Roger Karl

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Roger Karl
Born Roger Trouvé
(1882-04-29)April 29, 1882
Bourges, France
Died May 4, 1984(1984-05-04) (aged 102)
Paris, France
Nationality French
Occupation Actor
Years active 1929–1971

Roger Karl (29 April 1882 – 4 May 1984) was a French actor. Karl was born Roger Trouvé in Bourges.[1]


A friend of Paul Léautaud he long hesitated between literary career, painting and theater. He first published his Journal under the name of Michel Balfort with the title Journal d'un homme de nulle part[2] (Diary of a Man out of Nowhere). He tried theater before 1914 with the cast of Jacques Copeau, he also published with Mercure de France a novel, Une mère (A Mother), using the pseudonym PR Carle.[3] Hired by Antoine at the Odeon Theater , he still participated in tours with Sarah Bernhardt and played the role of Dmitri Karamazov in The Brothers Karamazov, an adaptation of Jean Jacques Copeau and Croué. Member of the first troupe of the Théâtre du Vieux-Colombier in 1913-1914, he did not appreciate the ascetic atmosphere or gymnastic methods and became postwar interpreter of Porche Francis and Henry Bataille.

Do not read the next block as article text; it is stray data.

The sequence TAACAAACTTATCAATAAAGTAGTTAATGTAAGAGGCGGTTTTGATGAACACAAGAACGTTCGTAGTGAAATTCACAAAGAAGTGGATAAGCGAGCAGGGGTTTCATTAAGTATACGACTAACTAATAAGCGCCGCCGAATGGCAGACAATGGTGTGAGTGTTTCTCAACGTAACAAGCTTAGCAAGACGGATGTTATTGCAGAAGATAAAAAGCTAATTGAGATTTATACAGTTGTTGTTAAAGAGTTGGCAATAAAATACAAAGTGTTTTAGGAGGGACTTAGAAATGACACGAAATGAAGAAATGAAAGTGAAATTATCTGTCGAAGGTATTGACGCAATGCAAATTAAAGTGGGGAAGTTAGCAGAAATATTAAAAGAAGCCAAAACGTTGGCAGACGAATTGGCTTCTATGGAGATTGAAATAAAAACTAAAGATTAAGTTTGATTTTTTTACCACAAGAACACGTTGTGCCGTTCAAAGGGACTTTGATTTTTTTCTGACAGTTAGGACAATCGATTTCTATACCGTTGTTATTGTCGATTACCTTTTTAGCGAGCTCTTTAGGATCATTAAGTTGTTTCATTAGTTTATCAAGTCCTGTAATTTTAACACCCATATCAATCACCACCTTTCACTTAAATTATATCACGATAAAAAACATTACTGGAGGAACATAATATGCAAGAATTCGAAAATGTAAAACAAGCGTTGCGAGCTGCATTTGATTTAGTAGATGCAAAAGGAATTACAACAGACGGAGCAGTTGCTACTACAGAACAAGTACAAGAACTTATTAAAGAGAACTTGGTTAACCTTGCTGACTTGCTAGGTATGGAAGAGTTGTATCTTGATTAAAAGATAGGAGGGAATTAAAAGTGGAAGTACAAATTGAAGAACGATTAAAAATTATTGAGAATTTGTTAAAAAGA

He then turned to film, where he played great supporting roles, notably in 1920 in L'Homme du large (Man of the Open Seas) by Marcel L'Herbier, after Un drame au bord de la mer (A Drama on the Seashore) by Honoré de Balzac, and La Femme de nulle part (The Woman from Nowhere) under the direction of Louis Delluc. He then toured with Julien Duvivier, Jean Grémillon, Abel Gance, Marc Allégret, Christian-Jaque, but he did not appreciate the constraints of film any more than those of theater and hide his talents in routine jobs.[4]

Selected filmography[edit]

External links[edit]


  1. ^ Death certificate n° 16/768/1984
  2. ^ four volumes, réédition Galilée, 1977-1979, pp 383, 271, 175 and 301.
  3. ^ t. CXVIII, 16 November 1916, p. 238-251
  4. ^ (French) Raymond Chirat, dictionnaire du cinéma, Larousse, 1986, p. 357 ISBN 2-03-512303-8